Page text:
Security and Privacy in Communication Networks. 11th International Conference, SecureComm 2015, Dallas, TX, USA, October 26-29, 2015, Revised Selected Papers

Research Article

Remote Activation of Hardware Trojans via a Covert Temperature Channel

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  • @INPROCEEDINGS{10.1007/978-3-319-28865-9_16,
        author={Priyabrat Dash and Chris Perkins and Ryan Gerdes},
        title={Remote Activation of Hardware Trojans via a Covert Temperature Channel},
        proceedings={Security and Privacy in Communication Networks. 11th International Conference, SecureComm 2015, Dallas, TX, USA, October 26-29, 2015, Revised Selected Papers},
        proceedings_a={SECURECOMM},
        year={2016},
        month={2},
        keywords={Hardware Trojan Remote activation Covert channel Detection},
        doi={10.1007/978-3-319-28865-9_16}
    }
    
  • Priyabrat Dash
    Chris Perkins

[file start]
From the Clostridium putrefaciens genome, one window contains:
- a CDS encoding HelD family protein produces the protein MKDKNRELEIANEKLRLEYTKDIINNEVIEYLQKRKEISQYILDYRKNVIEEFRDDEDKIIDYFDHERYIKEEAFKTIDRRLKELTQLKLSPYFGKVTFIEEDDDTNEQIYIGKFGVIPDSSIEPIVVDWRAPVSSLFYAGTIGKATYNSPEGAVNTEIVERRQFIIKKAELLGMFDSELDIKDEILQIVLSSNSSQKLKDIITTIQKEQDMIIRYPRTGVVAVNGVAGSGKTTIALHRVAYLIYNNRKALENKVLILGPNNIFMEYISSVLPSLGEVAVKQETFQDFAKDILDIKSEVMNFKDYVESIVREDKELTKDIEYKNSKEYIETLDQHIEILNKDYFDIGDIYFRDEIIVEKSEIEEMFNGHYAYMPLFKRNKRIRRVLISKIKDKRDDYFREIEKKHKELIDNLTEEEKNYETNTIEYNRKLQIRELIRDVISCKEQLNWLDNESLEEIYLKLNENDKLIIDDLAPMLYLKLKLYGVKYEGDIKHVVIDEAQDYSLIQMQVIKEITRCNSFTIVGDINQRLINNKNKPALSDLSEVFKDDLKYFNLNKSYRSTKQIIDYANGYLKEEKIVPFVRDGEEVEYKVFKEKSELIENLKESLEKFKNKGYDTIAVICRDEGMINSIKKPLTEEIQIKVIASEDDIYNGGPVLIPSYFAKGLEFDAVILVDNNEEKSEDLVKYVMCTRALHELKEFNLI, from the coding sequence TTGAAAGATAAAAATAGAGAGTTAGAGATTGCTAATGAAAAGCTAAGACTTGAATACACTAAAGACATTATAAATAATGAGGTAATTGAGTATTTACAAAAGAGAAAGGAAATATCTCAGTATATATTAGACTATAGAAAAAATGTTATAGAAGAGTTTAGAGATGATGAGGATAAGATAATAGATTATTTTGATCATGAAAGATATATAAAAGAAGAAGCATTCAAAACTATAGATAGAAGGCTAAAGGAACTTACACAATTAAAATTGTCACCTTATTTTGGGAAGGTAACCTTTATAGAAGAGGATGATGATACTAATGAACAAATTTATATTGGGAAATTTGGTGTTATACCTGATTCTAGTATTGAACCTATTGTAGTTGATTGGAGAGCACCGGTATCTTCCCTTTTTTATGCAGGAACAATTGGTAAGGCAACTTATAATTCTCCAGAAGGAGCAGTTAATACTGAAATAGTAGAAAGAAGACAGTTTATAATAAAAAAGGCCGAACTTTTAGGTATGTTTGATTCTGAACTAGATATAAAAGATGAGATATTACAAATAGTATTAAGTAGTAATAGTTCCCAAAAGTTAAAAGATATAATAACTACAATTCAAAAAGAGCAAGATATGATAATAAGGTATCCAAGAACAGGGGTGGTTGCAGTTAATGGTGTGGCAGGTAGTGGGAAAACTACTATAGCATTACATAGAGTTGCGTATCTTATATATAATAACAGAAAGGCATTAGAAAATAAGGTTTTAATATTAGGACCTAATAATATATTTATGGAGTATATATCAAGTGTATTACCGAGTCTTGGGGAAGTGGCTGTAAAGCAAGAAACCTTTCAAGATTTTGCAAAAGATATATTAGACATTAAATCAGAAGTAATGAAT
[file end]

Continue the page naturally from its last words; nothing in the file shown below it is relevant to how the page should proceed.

Ryan Gerdes
    Year: 2016
    Remote Activation of Hardware Trojans via a Covert Temperature Channel
    SECURECOMM
    Springer
    DOI: 10.1007/978-3-319-28865-9_16
Priyabrat Dash1,*, Chris Perkins1,*, Ryan Gerdes1,*
  • 1: Utah State University
*Contact email: priyabrat.dash@aggiemail.usu.edu, perkinsck@gmail.com, ryan.gerdes@usu.edu

Abstract

A hardware trojan (HT) is produced through the malicious tampering of an integrated circuit design. Depending on its placement and purpose, an HT may cause data leakage or corruption, computational errors, reduced system performance, and temporary or permanent denial-of-service through the disabling or destruction of the chip. The varied geographic locales involved in designing, fabricating, and testing a design allow an attacker ample opportunity to insert an HT. In this paper we propose a method to enable the remote activation of HT, via a covert temperature channel, across a network. Through experimentation, our activation method is shown to be feasible on modern computers. In addition, its design is tolerant of process variation to ensure that it can be reliably fabricated. The design was validated using industry standard STMicroelectronics 65 nm technology and shown to be undetectable against present detection techniques. We discuss the major challenges associated with such HT and future research needs to address them.